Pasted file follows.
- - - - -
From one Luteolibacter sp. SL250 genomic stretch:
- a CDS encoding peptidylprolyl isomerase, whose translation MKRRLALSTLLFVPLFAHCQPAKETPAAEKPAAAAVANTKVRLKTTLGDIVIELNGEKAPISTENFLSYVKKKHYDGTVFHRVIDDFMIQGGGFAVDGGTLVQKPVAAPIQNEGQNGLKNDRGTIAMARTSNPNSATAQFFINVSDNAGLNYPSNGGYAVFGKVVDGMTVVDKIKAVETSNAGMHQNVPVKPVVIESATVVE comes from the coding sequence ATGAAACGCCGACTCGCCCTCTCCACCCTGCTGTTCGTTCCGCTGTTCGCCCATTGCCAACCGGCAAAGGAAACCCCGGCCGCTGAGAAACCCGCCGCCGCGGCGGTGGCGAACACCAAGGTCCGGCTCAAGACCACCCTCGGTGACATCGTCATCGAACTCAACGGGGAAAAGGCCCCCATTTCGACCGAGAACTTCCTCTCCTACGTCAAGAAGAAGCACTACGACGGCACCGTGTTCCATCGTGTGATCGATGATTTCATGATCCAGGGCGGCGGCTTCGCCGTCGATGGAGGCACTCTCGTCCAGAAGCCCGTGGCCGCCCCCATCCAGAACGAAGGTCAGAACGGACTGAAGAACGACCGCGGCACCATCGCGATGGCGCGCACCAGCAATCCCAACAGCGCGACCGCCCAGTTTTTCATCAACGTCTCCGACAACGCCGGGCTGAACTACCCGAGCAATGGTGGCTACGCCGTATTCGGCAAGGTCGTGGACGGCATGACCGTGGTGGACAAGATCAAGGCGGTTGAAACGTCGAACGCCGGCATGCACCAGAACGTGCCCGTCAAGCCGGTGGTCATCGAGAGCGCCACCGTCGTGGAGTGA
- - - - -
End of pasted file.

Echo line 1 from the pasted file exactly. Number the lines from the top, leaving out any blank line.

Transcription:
From one Luteolibacter sp. SL250 genomic stretch: